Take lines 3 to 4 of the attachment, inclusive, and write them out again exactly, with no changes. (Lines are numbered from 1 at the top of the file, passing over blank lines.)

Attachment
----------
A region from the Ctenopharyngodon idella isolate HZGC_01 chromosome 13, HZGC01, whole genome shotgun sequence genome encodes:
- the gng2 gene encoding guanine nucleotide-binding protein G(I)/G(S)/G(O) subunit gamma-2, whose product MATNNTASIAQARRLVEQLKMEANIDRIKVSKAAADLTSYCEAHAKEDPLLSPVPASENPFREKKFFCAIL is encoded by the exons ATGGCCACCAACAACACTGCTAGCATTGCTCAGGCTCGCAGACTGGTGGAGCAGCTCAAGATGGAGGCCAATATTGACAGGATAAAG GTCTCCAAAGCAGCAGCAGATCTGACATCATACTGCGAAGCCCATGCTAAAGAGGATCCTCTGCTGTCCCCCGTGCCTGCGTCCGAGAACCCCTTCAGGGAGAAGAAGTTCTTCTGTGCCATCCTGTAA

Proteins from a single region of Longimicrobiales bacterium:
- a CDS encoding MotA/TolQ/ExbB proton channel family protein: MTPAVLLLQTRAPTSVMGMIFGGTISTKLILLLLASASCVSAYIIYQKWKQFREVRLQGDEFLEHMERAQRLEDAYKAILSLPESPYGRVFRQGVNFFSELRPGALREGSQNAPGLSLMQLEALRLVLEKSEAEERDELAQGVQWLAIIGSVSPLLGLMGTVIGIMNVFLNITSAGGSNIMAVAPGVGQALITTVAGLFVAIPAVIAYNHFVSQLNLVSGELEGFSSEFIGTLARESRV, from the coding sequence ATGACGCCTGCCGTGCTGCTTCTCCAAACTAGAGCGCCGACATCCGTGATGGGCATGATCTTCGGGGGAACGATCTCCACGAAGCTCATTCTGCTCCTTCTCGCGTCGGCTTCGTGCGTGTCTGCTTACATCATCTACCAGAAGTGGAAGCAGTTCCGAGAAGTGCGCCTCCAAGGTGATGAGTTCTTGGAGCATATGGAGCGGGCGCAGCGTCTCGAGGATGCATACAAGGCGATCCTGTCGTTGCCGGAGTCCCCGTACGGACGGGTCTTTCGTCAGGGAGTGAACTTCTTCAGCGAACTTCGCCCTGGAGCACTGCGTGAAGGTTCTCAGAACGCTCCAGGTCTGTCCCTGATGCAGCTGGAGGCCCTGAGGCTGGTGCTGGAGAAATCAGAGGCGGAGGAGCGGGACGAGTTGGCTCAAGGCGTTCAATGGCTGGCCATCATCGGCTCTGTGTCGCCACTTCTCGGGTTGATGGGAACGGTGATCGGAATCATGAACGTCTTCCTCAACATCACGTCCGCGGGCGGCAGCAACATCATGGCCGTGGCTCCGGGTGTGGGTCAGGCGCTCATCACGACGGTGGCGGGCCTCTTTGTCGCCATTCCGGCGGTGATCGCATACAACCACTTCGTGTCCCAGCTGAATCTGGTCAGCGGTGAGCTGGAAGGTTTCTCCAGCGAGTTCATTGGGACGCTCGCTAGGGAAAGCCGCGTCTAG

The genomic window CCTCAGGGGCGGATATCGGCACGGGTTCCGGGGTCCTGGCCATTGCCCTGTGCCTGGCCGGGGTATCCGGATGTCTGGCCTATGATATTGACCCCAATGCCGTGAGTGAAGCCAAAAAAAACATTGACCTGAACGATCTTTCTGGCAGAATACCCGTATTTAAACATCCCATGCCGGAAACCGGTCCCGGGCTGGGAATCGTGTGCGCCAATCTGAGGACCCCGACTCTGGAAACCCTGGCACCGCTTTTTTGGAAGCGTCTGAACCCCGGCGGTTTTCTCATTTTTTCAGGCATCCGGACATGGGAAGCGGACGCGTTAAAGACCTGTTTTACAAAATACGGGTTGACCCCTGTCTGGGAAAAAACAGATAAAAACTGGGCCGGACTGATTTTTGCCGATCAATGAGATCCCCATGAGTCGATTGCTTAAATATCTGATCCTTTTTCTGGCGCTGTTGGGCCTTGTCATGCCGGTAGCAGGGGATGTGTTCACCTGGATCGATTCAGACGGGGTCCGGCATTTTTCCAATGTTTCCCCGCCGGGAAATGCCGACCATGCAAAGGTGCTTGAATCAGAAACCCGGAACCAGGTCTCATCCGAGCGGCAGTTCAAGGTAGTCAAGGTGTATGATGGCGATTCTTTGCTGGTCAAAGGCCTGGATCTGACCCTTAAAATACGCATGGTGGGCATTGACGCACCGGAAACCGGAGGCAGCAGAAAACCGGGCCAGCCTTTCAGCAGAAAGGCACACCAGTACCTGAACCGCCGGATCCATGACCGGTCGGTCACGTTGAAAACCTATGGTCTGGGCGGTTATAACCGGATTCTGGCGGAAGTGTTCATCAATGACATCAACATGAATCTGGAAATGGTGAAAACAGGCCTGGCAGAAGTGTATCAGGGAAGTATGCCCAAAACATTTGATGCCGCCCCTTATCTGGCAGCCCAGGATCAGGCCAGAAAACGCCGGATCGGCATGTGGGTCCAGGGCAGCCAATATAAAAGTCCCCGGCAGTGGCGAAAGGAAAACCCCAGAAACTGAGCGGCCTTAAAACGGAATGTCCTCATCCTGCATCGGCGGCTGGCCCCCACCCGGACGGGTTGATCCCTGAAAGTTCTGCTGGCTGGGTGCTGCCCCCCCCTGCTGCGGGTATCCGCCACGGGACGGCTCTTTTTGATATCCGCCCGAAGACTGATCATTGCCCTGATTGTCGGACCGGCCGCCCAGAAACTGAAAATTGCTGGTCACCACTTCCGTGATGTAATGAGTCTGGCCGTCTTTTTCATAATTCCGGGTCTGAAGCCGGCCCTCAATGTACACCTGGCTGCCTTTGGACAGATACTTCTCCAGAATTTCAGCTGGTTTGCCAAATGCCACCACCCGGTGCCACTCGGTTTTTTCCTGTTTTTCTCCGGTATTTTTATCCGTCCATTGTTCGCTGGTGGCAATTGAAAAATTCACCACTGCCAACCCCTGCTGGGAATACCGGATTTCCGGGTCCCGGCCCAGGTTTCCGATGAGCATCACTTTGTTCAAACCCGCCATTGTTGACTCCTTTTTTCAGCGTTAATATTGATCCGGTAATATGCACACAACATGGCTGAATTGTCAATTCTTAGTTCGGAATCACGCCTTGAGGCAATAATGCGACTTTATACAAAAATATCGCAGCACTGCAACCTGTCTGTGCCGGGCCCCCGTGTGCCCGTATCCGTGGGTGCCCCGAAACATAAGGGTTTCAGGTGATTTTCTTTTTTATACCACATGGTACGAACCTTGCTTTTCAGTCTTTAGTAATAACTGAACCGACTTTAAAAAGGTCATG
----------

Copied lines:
Proteins from a single region of Longimicrobiales bacterium:
- a CDS encoding MotA/TolQ/ExbB proton channel family protein: MTPAVLLLQTRAPTSVMGMIFGGTISTKLILLLLASASCVSAYIIYQKWKQFREVRLQGDEFLEHMERAQRLEDAYKAILSLPESPYGRVFRQGVNFFSELRPGALREGSQNAPGLSLMQLEALRLVLEKSEAEERDELAQGVQWLAIIGSVSPLLGLMGTVIGIMNVFLNITSAGGSNIMAVAPGVGQALITTVAGLFVAIPAVIAYNHFVSQLNLVSGELEGFSSEFIGTLARESRV, from the coding sequence ATGACGCCTGCCGTGCTGCTTCTCCAAACTAGAGCGCCGACATCCGTGATGGGCATGATCTTCGGGGGAACGATCTCCACGAAGCTCATTCTGCTCCTTCTCGCGTCGGCTTCGTGCGTGTCTGCTTACATCATCTACCAGAAGTGGAAGCAGTTCCGAGAAGTGCGCCTCCAAGGTGATGAGTTCTTGGAGCATATGGAGCGGGCGCAGCGTCTCGAGGATGCATACAAGGCGATCCTGTCGTTGCCGGAGTCCCCGTACGGACGGGTCTTTCGTCAGGGAGTGAACTTCTTCAGCGAACTTCGCCCTGGAGCACTGCGTGAAGGTTCTCAGAACGCTCCAGGTCTGTCCCTGATGCAGCTGGAGGCCCTGAGGCTGGTGCTGGAGAAATCAGAGGCGGAGGAGCGGGACGAGTTGGCTCAAGGCGTTCAATGGCTGGCCATCATCGGCTCTGTGTCGCCACTTCTCGGGTTGATGGGAACGGTGATCGGAATCATGAACGTCTTCCTCAACATCACGTCCGCGGGCGGCAGCAACATCATGGCCGTGGCTCCGGGTGTGGGTCAGGCGCTCATCACGACGGTGGCGGGCCTCTTTGTCGCCATTCCGGCGGTGATCGCATACAACCACTTCGTGTCCCAGCTGAATCTGGTCAGCGGTGAGCTGGAAGGTTTCTCCAGCGAGTTCATTGGGACGCTCGCTAGGGAAAGCCGCGTCTAG